We begin in a not-so-glamorous setting.  This is Zvezdnaya, a suburb of sprawling concrete flat complexes on the outer limits of the city.  Let’s be honest, it’s not the most aesthetically pleasing of places.  These flats were constructed in the 50s and 60s, and set for demolishment some 20 years ago.

As of my arrival to this compact three-room flat (not including kitchen and modest bathroom) the population has drastically increased.  There are three generations of my family currently in residence.  The youngest (my cousin’s little boy) is under a year.  The oldest, my grandfather, is 84.  Things could be worse: in the past, this flat would have been shared between four families.

In the block of flats across the way some enthusiastic partiers have just released spirals of illegal fireworks into the air.  The after-effect is a cacophony of car alarms and the tired squeals of the teething baby with whom I am sharing a room.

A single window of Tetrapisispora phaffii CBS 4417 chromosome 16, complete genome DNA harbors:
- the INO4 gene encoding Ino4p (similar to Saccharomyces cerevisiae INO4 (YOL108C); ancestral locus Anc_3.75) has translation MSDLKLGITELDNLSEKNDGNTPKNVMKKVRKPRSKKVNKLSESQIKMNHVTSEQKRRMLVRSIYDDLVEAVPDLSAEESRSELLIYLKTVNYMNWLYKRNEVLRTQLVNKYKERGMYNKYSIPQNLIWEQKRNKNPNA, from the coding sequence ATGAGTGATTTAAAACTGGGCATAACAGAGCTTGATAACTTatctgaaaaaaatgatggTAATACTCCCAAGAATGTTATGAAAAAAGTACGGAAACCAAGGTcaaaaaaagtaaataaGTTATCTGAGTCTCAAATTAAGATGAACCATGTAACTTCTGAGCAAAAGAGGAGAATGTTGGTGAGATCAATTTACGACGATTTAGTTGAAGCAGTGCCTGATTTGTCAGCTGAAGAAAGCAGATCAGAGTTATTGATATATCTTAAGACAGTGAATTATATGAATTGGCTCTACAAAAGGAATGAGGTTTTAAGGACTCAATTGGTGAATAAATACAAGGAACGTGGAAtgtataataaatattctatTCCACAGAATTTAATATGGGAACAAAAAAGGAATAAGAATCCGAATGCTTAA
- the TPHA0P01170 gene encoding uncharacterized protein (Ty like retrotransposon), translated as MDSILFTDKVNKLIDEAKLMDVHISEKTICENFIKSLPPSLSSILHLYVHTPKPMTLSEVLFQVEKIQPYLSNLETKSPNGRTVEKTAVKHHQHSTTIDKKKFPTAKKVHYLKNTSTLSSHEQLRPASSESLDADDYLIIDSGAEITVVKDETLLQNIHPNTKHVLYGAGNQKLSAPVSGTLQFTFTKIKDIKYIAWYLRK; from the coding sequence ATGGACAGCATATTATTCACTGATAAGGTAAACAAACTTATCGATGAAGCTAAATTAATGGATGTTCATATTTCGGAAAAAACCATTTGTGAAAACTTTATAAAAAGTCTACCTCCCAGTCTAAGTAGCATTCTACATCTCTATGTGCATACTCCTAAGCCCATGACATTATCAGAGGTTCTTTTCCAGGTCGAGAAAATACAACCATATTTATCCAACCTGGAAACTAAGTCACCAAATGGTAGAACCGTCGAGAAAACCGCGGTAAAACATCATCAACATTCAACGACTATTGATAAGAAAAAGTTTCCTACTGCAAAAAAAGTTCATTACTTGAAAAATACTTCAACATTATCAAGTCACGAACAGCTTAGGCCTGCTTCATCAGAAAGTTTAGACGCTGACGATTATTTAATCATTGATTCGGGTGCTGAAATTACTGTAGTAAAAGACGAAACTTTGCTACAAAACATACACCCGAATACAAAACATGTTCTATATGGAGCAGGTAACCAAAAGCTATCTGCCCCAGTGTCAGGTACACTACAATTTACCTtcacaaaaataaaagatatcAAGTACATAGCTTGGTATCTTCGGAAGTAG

Welcome to my holiday.

I last visited Russia several years ago yet I am still struck by the everyday absurdities and difficulties of Russian life.  I know they are many and notorious, some of which are documented in this blog.  Sometimes I am even baffled by the anecdotes of tourists returning from Russia.  After all, my own ‘Russianness’ is a cocktail of ties to Russia, the Ukraine and Belarus (I was born in the no-man’s land of the USSR).  Nothing, not even my parents’ distilled recollections of life pre-Australia could prepare me for experiences such as navigating a pram through the subterranean network of the Saint Petersburg metro.